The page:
French Businesses Grapple with Social Restraints
SCOTT SIMON, host:
This WEEKEND EDITION from NPR News. I'm Scott Simon. Coming up, reinventing religion. But first, this week the French government gave into months of street protests and withdrew its controversial youth employment law. Many economists believe France has once again failed to bring more flexibility to its rigid labor market, which they see as the primary cause of the country's chronically high ten percent unemployment rate. But there's another side to the French workforce and all those government regulations. Many French companies are world leaders in their fields and France has the world's fifth largest economy. From Paris, Eleanor Beardsley sorts it all out.
ELEANOR BEARDSLEY reporting:
The headquarters of French multi-national company Publicis are located in the heart of Paris on the Boulevard Champs d'Elysées. Publicis, the world's fourth largest advertising agency, is one of hundreds of French companies in sectors from cosmetics to telecommunications operating successfully in the global market. In 2005, French multinationals posted record profits and were third in international takeovers. In his office, overlooking the Arc de Triumph, Publicis president and CEO Christophe Lambert says French companies have been successful in adapting to the globalized economy.
Mr. CHRISTOPHE LAMBERT (President and CEO, Publicis Group): We are very strong in innovation. We have very well trained and well educated youth, and a lot of brains, French brains are chased by a lot of countries.
BEARDSLEY: But Lambert says government regulations within France mean the most successful companies often do the bulk of their business outside the country.
Mr. LAMBERT: We have been very successful and very aggressive outside France. The proportion of the business which is currently done in France in the domestic market is very low.
(Soundbite of French protestors)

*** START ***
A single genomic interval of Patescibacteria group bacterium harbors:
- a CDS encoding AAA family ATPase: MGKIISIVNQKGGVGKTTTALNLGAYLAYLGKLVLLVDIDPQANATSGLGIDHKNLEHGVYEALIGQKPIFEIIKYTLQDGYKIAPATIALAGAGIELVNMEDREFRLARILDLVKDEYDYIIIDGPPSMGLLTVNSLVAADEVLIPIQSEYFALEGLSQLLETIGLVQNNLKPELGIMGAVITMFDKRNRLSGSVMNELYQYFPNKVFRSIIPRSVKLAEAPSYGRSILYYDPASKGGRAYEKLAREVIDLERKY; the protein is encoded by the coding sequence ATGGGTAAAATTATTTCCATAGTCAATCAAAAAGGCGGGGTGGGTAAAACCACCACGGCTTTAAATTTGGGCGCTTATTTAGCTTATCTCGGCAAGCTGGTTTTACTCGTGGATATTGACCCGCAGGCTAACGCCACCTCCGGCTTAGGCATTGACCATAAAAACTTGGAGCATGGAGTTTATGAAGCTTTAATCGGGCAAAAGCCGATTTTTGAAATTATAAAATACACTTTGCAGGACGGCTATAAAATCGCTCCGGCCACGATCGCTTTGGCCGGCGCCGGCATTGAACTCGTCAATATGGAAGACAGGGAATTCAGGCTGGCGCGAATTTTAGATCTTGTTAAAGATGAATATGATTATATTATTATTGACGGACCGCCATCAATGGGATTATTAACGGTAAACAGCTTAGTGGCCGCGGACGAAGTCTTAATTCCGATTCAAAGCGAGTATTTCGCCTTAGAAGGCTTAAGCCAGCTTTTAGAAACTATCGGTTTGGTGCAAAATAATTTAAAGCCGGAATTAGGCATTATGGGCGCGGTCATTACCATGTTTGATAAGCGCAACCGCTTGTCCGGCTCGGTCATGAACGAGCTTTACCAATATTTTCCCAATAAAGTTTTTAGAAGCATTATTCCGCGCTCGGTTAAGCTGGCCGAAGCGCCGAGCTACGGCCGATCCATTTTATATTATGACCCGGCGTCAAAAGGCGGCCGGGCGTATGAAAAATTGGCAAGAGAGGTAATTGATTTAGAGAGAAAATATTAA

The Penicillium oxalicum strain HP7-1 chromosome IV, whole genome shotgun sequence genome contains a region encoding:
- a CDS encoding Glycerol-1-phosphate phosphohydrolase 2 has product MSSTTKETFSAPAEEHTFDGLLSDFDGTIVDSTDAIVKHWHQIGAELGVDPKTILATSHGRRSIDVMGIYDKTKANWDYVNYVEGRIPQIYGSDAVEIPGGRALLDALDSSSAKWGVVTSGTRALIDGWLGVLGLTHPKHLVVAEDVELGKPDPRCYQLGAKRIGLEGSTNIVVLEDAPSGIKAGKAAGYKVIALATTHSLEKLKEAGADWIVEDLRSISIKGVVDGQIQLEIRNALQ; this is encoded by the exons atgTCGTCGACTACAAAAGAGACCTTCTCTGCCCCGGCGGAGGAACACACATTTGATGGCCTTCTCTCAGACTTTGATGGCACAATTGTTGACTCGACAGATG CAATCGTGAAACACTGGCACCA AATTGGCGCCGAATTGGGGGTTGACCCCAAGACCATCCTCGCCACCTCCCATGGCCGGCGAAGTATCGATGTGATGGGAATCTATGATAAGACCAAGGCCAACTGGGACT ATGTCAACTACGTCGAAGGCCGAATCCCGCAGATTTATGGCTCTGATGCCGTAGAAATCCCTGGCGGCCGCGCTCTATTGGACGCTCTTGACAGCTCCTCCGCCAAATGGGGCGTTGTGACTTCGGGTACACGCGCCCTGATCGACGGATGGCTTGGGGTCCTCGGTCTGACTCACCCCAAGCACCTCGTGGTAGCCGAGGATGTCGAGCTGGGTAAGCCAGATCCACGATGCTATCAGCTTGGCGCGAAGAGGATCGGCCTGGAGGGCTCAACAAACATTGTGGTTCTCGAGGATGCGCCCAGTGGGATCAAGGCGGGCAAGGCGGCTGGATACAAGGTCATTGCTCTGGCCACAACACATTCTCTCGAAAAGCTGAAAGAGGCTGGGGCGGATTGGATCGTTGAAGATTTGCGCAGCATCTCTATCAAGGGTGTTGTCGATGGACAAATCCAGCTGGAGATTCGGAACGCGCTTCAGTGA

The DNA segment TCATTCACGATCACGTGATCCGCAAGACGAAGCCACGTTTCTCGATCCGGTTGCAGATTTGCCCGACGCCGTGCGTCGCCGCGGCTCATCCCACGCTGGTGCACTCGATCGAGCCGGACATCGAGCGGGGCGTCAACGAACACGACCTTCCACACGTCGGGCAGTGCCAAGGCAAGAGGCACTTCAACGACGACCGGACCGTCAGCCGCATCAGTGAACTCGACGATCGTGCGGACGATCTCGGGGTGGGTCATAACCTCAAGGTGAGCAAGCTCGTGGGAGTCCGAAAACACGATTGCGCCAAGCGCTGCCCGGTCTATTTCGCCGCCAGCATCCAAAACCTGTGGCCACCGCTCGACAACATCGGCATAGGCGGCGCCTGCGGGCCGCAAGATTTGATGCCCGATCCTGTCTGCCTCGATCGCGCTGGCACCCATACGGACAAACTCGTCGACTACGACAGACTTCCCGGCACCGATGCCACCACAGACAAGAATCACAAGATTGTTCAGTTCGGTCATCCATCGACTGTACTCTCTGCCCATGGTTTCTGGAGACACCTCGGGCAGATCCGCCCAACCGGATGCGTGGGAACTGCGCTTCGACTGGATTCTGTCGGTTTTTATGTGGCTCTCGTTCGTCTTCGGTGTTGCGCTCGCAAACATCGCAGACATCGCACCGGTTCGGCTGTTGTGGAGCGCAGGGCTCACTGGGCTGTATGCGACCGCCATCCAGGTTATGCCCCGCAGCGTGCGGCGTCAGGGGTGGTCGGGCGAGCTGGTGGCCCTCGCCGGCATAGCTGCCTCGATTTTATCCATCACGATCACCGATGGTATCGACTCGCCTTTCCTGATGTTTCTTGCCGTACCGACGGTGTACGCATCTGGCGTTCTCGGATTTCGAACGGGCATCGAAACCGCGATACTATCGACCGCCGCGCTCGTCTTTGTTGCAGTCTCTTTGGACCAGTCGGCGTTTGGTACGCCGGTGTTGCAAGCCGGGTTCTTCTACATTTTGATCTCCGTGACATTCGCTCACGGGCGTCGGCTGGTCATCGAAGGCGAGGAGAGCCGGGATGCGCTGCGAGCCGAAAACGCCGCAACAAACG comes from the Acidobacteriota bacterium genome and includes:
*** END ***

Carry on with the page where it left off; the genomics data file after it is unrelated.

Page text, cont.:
BEARDSLEY: The latest attempts to pass a rather small measure aimed at creating jobs flexibility in youth employment ended in failure after two months of mass protests by a population scared of losing its cherished job security. But analysts say something positive has come out of the crisis. They say more French people now see the link between rigid labor laws and chronic unemployment, something that could make reforms easier in the future. Many of the people trying to change the system in France think that the public's misconception about the global economy is one of the biggest impediments to change. Jean-Pierre Boisivon of the French Enterprise Institute says French leaders seem unable to sell economic reforms to the public and he blames their education.
Mr. JEAN-PIERRE BOISIVON (French Enterprise Institute): Most of the French elite, the teachers, but also the high civil servants, they learn an economy very different what the economy is today, an economy where the state is still playing a major role, not the role of regulation, but as a direct actor of the economy life. It's economies of the '70s and not today's free market economy.
BEARDSLEY: But not everyone is stuck in the past; 33-year-old entrepreneur Esolis Kauft(ph) founded her interactive marketing company, Mille Merci(ph), six years ago. Unlike Publicis, Mille Merci does nearly all of its business in France and it's been very successful. Kauft has just opened a subsidiary in Spain and is now listed on the Paris Stock Exchange. She offers her 40 employees the kind of long-term contracts with full benefits that the protesting students were demanding. Kauft says that encourages employees to have a long-term commitment to her company. But she says you have to be careful about who you hire. She thinks she's been lucky so far.
Ms. ESOLIS KAUFT (Owner, Mille Merci Company): I think the company attracts people who want or like a little bit of risk. We don't really see people who want stability for all their life and so on. People here want a dynamic company who's growing very fast.
BEARDSLEY: Kauft dismisses the recent street demonstrations as part of the country's history and folklore, but she says the French will have to accept some changes and the ones she'd most like to see is an end to the 35-hour workweek.
Ms. KAUFT: I would like to change deeply the culture to start to focus on the number of hours of work, which is I think a big problem for small companies. It's a social pressure and I think it's not good for young people.
BEARDSLEY: Medium and small businesses like Kauft's create most of the new jobs in France and the government is anxious to help them. But after its recent disastrous attempts at change, analysts say all further efforts are currently on ice, at least until after next year's presidential election. For NPR News, I'm Eleanor Beardsley in Paris.
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